Monday, July 16, 2007

More on Otto Scharmer’s Theory U (Part I)

This time, I am reading slowly. It is not because the new book of Otto Scharmer is hard too read, the opposite is true. It is very fascinating because one can see the practical applications of this new theory emerge. It’s just that I am too much distracted. I have just mastered 80 pages! More...


  1. Well, yes, I am surely looking forward to more insights into Scharmer's book.

    For the moment I am not sure whether I like his systematization of complexity, e.g. why differentiate dynamic and emergent complexity ... when the last is also characterized by dynamic change (of emergent patterns ...)

    One might even argue (dogmatically) that there are no static complex systems ...

    Just my two cents,
    kind regards from Stuttgart, Martin Koser

  2. I tend to agree with Martin's scepticism about the usefulness of trying to identify different dimensions or categories of complexity in organizations.

    I have also found Stacey's agreement-certainty 'framework' useful in the past. It has helped managers to escape from a wholly rational mindset and to recognize the need to engage with the self-organizing and emergent dynamics of everyday organizational life.

    However, I don't think that Stacey would talk about the challenges of change and complexity in these terms today. The notion of complex responsive processes, which he and others at the University of Hertfordshire's Complexity and Management Centre have developed over recent years, now provides the centrepiece of their current writing and practice on organizational dynamics. This emphasizes their felt need to work wholly in "the living present" of current interactions. As a result, they tend to shy away from the use of management models, which they view as abstractions - and distractions from people's lived experience. They also now use complexity thinking as a source of analogy for human interaction, rather than arguing that organizations are complex systems.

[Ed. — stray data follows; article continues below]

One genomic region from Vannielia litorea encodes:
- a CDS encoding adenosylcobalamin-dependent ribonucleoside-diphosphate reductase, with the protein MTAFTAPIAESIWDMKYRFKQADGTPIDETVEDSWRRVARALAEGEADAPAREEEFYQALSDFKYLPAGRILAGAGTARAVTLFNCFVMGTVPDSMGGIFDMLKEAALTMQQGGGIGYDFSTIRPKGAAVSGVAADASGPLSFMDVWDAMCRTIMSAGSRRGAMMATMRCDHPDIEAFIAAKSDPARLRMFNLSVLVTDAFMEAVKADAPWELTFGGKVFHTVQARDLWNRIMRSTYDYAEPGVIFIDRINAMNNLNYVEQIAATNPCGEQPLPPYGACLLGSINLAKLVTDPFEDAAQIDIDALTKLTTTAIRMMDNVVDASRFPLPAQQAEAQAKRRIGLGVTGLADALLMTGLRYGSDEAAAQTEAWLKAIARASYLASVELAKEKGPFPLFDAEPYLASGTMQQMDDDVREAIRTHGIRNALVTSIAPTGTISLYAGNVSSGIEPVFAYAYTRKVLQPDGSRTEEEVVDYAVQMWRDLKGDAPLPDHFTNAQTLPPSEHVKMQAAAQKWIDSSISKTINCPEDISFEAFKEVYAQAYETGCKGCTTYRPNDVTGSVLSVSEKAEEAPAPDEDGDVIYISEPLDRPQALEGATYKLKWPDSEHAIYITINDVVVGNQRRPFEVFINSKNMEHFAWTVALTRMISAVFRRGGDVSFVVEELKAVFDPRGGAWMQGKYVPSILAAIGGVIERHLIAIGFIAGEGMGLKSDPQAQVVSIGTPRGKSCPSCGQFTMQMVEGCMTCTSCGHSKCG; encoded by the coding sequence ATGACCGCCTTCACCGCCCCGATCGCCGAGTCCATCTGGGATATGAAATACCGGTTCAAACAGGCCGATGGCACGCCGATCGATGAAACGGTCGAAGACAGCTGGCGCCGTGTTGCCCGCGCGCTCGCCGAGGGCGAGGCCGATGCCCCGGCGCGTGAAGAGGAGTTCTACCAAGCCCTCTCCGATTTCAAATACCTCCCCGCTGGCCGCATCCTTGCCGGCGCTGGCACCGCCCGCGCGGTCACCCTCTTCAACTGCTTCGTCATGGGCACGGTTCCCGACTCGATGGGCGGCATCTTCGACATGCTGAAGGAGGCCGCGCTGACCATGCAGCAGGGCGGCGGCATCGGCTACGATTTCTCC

Although I take a different view on the usefulness of models and frameworks (as argued in informal_coalitions/2006/11/ facilitating_se.html, for example) I agree with those in the 'Stacey school' that change takes place in the moment of everyday conversations and interactions. As these patterns of conversations change, so does the organization.